The urge to pre-announce products that will be unveiled at CES seems is apparently contagious. Last week, LG tipped us off to its new Music Flow series of speakers. Monday evening, Samsung put out a press release about its intent to expand its sound bar lineup and to offer two new wireless speakers that look remarkably like white artillery shells.
The Samsung WAM7500, right (and its battery-operated portable companion, the WAM6500, pictured above) utilize a proprietary “Ring Radiator” technology that Samsung says “allows sound to flow in a 360-degree radius, with the perfect balance between treble and bass.” The speakers were developed at Samsung’s new audio lab in Valencia, California.
According to the press release, both of these new speakers “seamlessly connect to TVs, soundbars and mobile devices.” Yet when I asked whether this meant they’d be compatible with Samsung’s existing Shape multi-room audio system, a Samsung spokesperson told me the new speakers “are still in development and it hasn’t been confirmed if they will indeed be a part of the Shape Wireless ecosystem.”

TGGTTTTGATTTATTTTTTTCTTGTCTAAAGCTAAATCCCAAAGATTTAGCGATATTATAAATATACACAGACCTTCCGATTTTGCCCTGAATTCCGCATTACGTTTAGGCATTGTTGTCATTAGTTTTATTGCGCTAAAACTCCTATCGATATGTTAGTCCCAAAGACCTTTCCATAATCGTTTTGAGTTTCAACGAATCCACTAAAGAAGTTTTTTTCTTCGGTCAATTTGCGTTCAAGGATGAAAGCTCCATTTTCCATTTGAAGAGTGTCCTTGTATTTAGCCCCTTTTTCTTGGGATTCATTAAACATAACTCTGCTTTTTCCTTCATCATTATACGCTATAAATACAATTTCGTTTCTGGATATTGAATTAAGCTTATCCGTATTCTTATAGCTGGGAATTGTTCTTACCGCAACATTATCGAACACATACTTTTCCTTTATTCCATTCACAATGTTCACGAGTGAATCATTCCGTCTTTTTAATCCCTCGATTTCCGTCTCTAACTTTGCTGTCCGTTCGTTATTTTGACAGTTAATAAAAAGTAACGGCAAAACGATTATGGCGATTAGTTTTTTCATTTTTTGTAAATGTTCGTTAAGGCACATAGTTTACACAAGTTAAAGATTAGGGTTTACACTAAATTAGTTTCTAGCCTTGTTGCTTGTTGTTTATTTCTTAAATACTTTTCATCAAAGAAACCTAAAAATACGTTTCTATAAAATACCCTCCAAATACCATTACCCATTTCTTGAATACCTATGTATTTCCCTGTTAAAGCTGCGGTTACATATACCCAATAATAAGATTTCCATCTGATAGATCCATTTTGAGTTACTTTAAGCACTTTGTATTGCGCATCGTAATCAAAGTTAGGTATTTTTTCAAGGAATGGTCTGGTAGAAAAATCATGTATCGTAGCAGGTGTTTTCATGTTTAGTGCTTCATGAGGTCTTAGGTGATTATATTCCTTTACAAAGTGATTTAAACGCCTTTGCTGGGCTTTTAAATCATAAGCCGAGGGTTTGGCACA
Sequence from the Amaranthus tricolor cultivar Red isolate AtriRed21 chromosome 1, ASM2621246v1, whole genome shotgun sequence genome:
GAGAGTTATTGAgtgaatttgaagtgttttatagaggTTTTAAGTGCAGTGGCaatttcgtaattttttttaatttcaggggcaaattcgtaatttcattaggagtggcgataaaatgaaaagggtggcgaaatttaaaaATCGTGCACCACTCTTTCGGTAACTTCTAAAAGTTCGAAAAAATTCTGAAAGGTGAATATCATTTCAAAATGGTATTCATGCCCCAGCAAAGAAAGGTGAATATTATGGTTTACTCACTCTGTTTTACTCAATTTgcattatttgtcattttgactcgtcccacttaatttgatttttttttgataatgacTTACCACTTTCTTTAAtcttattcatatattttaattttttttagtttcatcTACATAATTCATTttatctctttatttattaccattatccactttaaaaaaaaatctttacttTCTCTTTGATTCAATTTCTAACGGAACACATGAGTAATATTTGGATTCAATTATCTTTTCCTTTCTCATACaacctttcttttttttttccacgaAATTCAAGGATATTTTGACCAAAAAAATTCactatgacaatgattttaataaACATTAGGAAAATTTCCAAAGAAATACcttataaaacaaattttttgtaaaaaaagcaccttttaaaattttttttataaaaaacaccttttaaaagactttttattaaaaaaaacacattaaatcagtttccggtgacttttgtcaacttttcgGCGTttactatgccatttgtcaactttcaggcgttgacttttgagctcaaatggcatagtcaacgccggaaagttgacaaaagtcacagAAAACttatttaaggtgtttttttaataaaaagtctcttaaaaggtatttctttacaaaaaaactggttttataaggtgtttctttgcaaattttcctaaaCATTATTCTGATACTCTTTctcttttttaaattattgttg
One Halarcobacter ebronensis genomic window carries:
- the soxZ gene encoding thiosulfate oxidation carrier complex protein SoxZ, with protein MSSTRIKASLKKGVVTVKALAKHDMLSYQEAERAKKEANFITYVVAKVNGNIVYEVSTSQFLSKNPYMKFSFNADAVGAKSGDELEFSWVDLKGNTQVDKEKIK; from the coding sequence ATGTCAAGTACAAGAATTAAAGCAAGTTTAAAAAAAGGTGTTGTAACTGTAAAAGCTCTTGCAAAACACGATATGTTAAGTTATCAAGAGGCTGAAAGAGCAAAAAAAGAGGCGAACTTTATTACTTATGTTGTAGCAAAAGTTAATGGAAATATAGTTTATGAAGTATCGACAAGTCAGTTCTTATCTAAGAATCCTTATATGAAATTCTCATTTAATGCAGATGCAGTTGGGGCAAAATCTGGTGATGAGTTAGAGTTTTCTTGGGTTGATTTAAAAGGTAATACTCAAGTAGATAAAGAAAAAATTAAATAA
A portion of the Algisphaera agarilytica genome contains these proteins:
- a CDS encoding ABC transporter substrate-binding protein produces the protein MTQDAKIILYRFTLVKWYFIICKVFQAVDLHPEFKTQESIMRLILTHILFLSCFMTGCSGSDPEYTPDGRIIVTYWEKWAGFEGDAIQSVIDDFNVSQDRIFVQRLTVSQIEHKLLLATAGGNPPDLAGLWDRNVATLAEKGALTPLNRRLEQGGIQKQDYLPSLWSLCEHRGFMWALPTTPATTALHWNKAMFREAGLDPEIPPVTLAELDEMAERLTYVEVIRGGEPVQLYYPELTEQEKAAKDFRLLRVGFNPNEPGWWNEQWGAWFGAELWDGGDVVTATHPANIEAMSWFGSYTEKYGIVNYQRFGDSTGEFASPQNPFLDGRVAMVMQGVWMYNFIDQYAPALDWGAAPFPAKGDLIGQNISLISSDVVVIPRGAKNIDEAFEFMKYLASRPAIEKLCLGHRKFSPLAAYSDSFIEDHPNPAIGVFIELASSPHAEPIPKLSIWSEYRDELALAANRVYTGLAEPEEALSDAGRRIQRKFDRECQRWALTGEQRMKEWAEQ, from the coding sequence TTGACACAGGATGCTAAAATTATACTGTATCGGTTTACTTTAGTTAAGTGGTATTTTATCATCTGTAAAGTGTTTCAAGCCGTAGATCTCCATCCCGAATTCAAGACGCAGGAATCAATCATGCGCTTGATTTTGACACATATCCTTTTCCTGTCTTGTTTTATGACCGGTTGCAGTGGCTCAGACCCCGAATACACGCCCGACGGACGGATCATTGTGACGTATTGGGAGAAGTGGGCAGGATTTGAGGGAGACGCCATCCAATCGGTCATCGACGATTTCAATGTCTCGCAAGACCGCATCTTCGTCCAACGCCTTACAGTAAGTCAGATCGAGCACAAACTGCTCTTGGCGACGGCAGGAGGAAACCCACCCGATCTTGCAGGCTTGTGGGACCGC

That is an exceedingly odd tack. The multi-room audio market is heating up, and I’ve been generally impressed with Samsung’s effort in this area. It would be a major misstep on Samsung’s part to walk away from that.
With the existing HW-H7500 sound bar series and the new 6000-, 6500, and 8500-series, Samsung will have curved sound bars to match its curved TVs, ranging from 45 to 78 inches in size. The 8500 series seems particularly interesting, as it’s described as a 9.1-channel system with a central channel plus side speakers at each end.
I hope Samsung will be able to provide more concrete information about these products at CES next week. Stay tuned for my follow-up.
Update: The Samsung spokesperson confirmed late this evening that the speakers are, in fact, part of Samsung’s Shape ecosystem.
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Michael is TechHive's lead editor, with 30+ years of experience covering the tech industry, focusing on the smart home, home audio, and home theater. He built his own smart home in 2007 and used it as a real-world test lab for product reviews. Following a relocation to the Pacific Northwest, he is now converting his new home, an 1890 Victorian bungalow, into a modern smart home.